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Baltimore police detective died by suicide, report says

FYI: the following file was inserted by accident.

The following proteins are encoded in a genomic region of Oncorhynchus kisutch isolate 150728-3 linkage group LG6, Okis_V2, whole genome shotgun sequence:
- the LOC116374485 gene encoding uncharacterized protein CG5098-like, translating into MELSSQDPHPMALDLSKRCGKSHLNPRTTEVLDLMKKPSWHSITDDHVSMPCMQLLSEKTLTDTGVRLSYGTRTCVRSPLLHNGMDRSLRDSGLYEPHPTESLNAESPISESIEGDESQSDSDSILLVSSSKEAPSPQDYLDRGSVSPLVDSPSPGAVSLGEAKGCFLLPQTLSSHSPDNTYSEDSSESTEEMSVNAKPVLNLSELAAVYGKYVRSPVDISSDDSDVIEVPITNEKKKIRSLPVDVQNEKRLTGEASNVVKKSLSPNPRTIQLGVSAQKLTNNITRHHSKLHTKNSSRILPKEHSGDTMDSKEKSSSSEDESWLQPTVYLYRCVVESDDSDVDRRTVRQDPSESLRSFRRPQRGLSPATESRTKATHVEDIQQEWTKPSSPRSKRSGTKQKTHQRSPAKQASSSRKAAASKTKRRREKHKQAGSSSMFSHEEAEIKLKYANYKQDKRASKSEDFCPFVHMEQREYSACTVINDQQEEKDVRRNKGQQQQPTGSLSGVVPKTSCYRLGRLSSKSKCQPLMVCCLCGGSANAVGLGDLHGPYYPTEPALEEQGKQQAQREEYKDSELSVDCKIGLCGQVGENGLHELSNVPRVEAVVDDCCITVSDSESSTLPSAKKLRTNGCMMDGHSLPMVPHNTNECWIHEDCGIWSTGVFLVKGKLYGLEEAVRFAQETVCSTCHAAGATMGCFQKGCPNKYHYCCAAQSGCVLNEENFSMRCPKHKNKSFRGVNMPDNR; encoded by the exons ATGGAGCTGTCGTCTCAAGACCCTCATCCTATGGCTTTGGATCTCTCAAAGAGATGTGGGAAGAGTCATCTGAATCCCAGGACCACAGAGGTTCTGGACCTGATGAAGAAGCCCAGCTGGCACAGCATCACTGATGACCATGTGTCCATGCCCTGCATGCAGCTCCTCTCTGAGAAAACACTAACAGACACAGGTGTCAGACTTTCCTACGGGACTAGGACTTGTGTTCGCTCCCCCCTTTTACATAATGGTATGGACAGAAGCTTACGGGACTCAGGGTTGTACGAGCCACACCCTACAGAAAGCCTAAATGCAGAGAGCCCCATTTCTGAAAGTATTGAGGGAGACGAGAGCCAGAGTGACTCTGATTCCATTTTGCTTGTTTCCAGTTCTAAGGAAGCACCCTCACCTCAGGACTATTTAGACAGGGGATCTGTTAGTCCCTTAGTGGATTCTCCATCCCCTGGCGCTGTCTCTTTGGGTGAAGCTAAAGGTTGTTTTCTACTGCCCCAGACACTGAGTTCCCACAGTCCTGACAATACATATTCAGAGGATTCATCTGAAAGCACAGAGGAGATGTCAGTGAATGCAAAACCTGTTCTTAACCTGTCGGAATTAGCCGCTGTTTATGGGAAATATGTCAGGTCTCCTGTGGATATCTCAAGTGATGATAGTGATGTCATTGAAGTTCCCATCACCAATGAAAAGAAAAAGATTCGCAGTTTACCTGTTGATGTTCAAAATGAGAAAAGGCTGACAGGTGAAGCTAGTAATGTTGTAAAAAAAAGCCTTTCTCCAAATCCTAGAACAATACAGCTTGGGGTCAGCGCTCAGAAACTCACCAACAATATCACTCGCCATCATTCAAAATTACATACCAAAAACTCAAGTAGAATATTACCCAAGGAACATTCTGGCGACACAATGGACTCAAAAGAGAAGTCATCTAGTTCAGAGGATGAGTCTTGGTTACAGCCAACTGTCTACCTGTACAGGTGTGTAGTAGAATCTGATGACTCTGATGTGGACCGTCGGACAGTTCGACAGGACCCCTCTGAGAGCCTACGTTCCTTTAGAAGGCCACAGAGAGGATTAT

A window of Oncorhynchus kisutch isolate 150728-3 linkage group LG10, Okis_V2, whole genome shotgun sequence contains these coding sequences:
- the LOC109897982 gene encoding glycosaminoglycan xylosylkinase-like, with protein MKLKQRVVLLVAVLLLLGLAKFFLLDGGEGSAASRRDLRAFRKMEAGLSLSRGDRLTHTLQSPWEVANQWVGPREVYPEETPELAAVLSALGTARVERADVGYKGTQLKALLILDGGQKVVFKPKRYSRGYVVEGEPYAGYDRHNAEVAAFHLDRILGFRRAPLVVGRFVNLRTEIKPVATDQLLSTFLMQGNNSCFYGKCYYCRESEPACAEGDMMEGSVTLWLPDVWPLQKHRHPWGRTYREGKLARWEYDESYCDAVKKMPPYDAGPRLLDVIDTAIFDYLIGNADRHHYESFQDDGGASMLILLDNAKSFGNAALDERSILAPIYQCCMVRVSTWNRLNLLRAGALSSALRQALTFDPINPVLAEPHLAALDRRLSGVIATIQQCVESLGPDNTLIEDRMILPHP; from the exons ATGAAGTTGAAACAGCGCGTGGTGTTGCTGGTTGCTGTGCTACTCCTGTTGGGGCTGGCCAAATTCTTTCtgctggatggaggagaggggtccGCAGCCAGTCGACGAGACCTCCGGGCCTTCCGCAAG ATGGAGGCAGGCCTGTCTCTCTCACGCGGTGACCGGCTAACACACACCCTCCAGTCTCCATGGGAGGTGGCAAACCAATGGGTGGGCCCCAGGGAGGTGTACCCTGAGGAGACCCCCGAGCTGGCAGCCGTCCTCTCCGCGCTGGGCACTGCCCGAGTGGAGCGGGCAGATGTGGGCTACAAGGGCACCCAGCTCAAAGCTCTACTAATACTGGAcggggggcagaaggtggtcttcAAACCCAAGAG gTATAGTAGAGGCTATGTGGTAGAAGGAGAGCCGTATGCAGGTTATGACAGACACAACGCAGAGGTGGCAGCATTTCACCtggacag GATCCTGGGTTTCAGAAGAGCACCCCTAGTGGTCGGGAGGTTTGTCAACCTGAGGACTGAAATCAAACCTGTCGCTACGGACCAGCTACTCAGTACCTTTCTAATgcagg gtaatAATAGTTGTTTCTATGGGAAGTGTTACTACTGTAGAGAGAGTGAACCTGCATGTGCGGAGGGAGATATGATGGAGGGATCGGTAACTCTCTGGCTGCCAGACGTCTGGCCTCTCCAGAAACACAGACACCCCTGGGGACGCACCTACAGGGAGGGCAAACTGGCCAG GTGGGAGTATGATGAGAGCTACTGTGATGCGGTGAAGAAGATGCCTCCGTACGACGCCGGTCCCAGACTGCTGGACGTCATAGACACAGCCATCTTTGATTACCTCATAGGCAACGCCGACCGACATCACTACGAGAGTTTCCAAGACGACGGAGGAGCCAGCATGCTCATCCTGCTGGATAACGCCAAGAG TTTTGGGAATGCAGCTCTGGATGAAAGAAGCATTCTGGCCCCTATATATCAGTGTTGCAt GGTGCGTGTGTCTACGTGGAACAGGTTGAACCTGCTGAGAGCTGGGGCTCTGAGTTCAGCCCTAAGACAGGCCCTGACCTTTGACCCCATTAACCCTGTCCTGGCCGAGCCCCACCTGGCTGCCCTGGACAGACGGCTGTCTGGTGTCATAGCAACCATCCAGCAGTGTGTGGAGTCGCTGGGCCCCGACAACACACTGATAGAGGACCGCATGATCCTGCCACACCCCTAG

A Baltimore, Maryland police officer that was initially reported to be fatally shot actually committed suicide, according to a new report. Sean Suiter, 43, was shot in the head on November 15, 2017. The death occurred in a vacant lot in West Baltimore. The killing happened the day before Suiter, a homicide detective, was scheduled to testify before a federal grand jury in a police corruption case involving some of his fellow officers, reported CNN. Kevin Davis, the police commissioner at the time of the death, said that Suiter was killed by a suspect during a struggle, triggering a massive manhunt that included a $200,000 reward for information that led to the arrest of Suiter's killer. However, by early 2018 the police had exhausted all leads so they hired an independent agency to conduct a review of the entire investigation. The Independent Review Board found that Suiter was facing possible charges if he denied guilt in the corruption case or the loss of his job if he admitted guilt. Review Finds No Evidence of Killing The Independent Review Board said that Suiter had no defensive wounds on his knuckles, hands, or arms, while his DNA was found inside the barrel of the gun and its surface. "It is most implausible that anyone other than Detective Suiter could have fired the fatal shot with his weapon," the report said. The board also considered the theories that Suiter's gun went off accidentally or that his partner shot him but ruled those out, reported WBAL-TV. Davis was heavily criticized in the report. "The commissioner repeatedly shared unverified and ultimately inaccurate information with the public, despite the emergence of forensic and other evidence suggesting that Suiter took his own life," it said. The seven-member board reviewed reams of material including witness videos, radio and 911 transmissions, and video footage from a camera in the immediate neighborhood of the shooting. "Video from a neighbor's video camera and testimony of two witnesses establish that a suspect would have had a couple of seconds at most to disarm Suiter, shoot him with his own weapon, erase any trace of his presence, and exit the vacant lot without being seen or heard," the report said. Suiter's Widow Speaks Out But not everyone agreed with the review board's findings. Nicole Suiter, his widow, told the Baltimore Sun that he was killed. “I have the same views and thoughts as the majority of the community, and that is, my husband did not commit suicide,” Nicole Suiter said in her first public comments since his November death. “I will not accept the untimely death of Sean as nothing other than a murder, which is being covered up for reasons unbeknownst to me or my family.” “Sean did not deserve to die in this manner, and no one deserves to get away with this," she added. Defense attorney Jeremy Eldridge, who was representing Sean Suiter, said the review board had selectively chosen partial information to reach the conclusion they did. “Sean’s last moments are being painted without any facts or evidence, and only assumption, without ever taking care to even attempt to interview his attorney, his wife, any of his [Police Department] partners, or anybody who was close to him in those moments,” Eldridge said.